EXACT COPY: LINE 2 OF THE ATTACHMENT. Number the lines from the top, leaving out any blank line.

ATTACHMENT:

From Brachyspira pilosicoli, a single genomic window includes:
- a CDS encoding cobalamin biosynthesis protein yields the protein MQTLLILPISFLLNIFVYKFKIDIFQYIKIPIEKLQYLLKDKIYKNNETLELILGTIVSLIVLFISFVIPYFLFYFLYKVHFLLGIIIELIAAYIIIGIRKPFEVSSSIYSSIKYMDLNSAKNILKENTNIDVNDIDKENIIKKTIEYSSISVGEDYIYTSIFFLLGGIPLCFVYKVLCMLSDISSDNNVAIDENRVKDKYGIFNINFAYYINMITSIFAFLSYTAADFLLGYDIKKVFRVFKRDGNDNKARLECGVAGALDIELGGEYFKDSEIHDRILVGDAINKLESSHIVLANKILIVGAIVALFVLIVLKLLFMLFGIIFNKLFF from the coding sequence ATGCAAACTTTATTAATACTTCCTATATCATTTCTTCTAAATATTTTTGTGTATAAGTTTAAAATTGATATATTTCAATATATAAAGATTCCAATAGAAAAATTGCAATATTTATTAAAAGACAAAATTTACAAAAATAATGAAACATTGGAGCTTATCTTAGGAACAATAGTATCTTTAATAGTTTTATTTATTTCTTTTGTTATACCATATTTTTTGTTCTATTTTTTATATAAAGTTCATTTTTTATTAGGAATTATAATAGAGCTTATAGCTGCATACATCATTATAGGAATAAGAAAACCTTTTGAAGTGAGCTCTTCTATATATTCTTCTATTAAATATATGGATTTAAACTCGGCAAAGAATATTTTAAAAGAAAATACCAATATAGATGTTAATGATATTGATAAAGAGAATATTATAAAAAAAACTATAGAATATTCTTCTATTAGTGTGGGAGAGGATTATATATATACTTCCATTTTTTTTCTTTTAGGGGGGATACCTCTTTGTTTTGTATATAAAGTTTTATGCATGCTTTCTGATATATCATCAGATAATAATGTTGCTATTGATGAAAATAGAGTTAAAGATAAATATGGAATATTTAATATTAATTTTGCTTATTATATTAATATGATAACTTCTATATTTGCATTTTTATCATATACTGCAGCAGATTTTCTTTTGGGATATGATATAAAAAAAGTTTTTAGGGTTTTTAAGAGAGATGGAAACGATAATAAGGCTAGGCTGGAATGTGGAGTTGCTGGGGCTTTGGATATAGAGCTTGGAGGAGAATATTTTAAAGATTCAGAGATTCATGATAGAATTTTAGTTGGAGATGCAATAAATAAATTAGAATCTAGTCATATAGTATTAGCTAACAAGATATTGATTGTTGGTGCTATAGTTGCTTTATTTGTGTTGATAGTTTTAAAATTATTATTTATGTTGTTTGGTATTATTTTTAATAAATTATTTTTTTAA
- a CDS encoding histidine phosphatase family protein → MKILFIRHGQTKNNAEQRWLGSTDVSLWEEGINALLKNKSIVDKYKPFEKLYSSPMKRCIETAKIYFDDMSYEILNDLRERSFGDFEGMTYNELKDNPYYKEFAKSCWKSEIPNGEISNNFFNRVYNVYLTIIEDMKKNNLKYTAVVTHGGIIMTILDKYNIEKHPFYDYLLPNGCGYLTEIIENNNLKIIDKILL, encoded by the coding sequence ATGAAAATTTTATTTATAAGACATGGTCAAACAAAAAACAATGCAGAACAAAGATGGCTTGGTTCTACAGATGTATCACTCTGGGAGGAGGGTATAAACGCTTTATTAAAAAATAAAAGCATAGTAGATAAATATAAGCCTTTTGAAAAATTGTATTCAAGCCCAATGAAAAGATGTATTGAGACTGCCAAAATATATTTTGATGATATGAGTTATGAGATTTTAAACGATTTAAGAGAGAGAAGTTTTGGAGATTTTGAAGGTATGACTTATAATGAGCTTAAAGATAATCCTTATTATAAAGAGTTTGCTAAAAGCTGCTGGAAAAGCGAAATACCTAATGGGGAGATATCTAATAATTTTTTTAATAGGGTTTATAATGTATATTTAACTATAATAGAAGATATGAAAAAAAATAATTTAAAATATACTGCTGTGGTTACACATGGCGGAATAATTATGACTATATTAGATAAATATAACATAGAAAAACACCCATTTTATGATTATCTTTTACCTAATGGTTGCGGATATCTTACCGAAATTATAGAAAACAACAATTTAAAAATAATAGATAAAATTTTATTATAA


- a CDS encoding cobalamin biosynthesis protein yields the protein MQTLLILPISFLLNIFVYKFKIDIFQYIKIPIEKLQYLLKDKIYKNNETLELILGTIVSLIVLFISFVIPYFLFYFLYKVHFLLGIIIELIAAYIIIGIRKPFEVSSSIYSSIKYMDLNSAKNILKENTNIDVNDIDKENIIKKTIEYSSISVGEDYIYTSIFFLLGGIPLCFVYKVLCMLSDISSDNNVAIDENRVKDKYGIFNINFAYYINMITSIFAFLSYTAADFLLGYDIKKVFRVFKRDGNDNKARLECGVAGALDIELGGEYFKDSEIHDRILVGDAINKLESSHIVLANKILIVGAIVALFVLIVLKLLFMLFGIIFNKLFF from the coding sequence ATGCAAACTTTATTAATACTTCCTATATCATTTCTTCTAAATATTTTTGTGTATAAGTTTAAAATTGATATATTTCAATATATAAAGATTCCAATAGAAAAATTGCAATATTTATTAAAAGACAAAATTTACAAAAATAATGAAACATTGGAGCTTATCTTAGGAACAATAGTATCTTTAATAGTTTTATTTATTTCTTTTGTTATACCATATTTTTTGTTCTATTTTTTATATAAAGTTCATTTTTTATTAGGAATTATAATAGAGCTTATAGCTGCATACATCATTATAGGAATAAGAAAACCTTTTGAAGTGAGCTCTTCTATATATTCTTCTATTAAATATATGGATTTAAACTCGGCAAAGAATATTTTAAAAGAAAATACCAATATAGATGTTAATGATATTGATAAAGAGAATATTATAAAAAAAACTATAGAATATTCTTCTATTAGTGTGGGAGAGGATTATATATATACTTCCATTTTTTTTCTTTTAGGGGGGATACCTCTTTGTTTTGTATATAAAGTTTTATGCATGCTTTCTGATATATCATCAGATAATAATGTTGCTATTGATGAAAATAGAGTTAAAGATAAATATGGAATATTTAATATTAATTTTGCTTATTATATTAATATGATAACTTCTATATTTGCATTTTTATCATATACTGCAGCAGATTTTCTTTTGGGATATGATATAAAAAAAGTTTTTAGGGTTTTTAAGAGAGATGGAAACGATAATAAGGCTAGGCTGGAATGTGGAGTTGCTGGGGCTTTGGATATAGAGCTTGGAGGAGAATATTTTAAAGATTCAGAGATTCATGATAGAATTTTAGTTGGAGATGCAATAAATAAATTAGAATCTAGTCATATAGTATTAGCTAACAAGATATTGATTGTTGGTGCTATAGTTGCTTTATTTGTGTTGATAGTTTTAAAATTATTATTTATGTTGTTTGGTATTATTTTTAATAAATTATTTTTTTAA